The published solution gave 14-17 to a draw, and that is correct; however, computer analysis shows that both 14-10 and 14-9 will also draw. Too many solutions spoil the problem.

But in the diagram above, what is the move that comes to mind at once, and that a beginner in particular would likely choose? It's 14-18, attacking two Black men at once. Yet this move loses! Here's the position, and the challenge for you:

WHITE

BLACK
Black to Play and Win

Did you get it? Click on Read More for the solution, and decide for yourself, though this is a situation a beginner might encounter, if this is truly a beginner's problem.

By the way, you get bonus points if you can recall where the idea of Wednesday being "Anything Can Happen Day" originally came from.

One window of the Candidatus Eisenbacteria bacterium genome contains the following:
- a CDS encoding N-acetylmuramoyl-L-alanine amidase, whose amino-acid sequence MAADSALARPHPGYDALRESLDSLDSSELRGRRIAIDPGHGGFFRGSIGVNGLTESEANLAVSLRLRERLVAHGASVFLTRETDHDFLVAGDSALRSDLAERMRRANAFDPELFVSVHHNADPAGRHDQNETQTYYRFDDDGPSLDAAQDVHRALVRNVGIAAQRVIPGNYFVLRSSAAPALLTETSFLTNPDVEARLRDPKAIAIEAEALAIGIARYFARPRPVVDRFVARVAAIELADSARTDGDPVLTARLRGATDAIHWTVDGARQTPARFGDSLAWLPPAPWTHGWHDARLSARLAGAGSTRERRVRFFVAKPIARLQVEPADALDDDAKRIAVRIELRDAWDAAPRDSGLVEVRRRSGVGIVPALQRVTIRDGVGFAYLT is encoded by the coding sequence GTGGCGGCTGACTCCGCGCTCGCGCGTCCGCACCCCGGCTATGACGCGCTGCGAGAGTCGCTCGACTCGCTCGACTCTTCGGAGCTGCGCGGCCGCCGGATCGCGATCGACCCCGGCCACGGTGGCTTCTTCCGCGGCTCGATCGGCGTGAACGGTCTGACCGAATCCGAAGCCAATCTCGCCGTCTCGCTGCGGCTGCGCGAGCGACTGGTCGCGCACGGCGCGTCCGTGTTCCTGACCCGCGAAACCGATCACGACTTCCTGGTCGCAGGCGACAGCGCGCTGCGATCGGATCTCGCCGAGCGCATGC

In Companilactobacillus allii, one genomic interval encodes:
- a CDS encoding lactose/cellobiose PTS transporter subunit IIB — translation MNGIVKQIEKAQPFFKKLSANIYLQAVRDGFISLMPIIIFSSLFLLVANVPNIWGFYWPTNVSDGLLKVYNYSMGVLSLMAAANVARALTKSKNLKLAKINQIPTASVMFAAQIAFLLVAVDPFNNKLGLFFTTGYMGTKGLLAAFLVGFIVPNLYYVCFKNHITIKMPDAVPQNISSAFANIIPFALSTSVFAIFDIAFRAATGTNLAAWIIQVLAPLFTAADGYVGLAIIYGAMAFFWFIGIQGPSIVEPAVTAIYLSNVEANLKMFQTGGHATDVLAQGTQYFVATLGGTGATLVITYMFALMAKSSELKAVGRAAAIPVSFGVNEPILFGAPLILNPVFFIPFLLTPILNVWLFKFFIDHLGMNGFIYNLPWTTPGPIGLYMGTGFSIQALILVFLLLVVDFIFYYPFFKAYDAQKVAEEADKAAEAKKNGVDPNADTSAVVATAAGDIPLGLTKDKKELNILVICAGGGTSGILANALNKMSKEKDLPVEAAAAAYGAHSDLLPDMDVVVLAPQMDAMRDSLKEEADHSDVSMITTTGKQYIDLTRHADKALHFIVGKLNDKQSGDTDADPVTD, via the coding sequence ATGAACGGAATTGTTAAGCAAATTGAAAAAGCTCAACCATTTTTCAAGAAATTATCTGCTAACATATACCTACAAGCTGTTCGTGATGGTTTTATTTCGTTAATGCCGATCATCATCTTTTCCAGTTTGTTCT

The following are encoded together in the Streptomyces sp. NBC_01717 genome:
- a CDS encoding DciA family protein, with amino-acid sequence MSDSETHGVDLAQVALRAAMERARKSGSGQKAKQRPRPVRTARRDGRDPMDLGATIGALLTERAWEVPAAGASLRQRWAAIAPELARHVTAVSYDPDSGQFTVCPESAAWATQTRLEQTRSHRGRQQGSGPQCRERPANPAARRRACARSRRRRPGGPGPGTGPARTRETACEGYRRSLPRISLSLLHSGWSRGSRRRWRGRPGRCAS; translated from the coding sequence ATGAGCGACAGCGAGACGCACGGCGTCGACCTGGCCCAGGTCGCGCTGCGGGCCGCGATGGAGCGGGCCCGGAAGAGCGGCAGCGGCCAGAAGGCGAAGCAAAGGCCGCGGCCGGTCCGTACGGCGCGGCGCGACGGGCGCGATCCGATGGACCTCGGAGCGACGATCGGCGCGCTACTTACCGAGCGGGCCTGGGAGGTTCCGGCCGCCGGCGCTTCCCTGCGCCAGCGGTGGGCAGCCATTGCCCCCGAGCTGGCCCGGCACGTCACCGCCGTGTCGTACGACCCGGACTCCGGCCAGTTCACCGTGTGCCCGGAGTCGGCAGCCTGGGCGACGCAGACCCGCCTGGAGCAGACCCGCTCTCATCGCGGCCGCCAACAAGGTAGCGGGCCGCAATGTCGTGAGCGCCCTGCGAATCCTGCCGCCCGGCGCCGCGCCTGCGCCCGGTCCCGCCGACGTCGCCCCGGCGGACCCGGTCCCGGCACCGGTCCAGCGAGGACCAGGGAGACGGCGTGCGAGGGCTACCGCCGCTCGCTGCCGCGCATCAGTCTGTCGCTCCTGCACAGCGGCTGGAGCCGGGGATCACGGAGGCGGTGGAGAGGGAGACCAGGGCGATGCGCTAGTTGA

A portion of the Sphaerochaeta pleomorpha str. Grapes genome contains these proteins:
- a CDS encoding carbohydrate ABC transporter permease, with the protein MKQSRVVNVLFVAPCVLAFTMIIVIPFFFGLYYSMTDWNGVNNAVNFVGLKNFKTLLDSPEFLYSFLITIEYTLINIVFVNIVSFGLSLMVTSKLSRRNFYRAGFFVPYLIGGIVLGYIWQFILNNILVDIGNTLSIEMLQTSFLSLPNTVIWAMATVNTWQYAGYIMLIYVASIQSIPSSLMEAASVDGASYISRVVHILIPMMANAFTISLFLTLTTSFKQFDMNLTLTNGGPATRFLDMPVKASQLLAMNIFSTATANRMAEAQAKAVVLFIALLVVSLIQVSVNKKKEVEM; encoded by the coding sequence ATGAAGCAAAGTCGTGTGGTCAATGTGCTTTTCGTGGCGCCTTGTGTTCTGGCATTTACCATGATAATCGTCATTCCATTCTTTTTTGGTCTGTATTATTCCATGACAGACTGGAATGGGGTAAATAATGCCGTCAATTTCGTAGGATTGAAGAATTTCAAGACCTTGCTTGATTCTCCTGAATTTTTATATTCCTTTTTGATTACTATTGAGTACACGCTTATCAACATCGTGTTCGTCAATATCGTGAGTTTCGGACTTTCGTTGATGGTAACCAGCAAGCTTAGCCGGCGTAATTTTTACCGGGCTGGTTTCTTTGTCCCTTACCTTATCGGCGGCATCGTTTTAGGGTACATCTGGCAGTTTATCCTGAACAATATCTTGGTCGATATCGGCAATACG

03/30/05 - Printer friendly version

### The 'Fun Shot' in the Single Corner Opening

The Auditorium at Detroit's Public School 1115 was packed with kids of all shapes and sizes. They were all here to listen to their hero, Marvin J. Mavin, the Captain of the Detroit Doublejumpers and a star professional checker player in the National Checker League. Marvin was making one of his many school visits to promote the sport of checkers among our youth. And at P.S. 1115, he had come to the right place, as this school fielded several very strong teams in the Central Detroit Grade School Checker Federation.

Students at PS 1115 greet Marvin J. Mavin
All eyes were on Marvin as he stood on the stage.

"Hi there boys and girls!" he intoned in his deep baritone voice. Or maybe it wasn't all that deep. "Today we're going to talk about a really special checker opening line."

A few expressions of "yeah, right" seemed to float up from the back of the auditorium. But Marvin continued without a pause.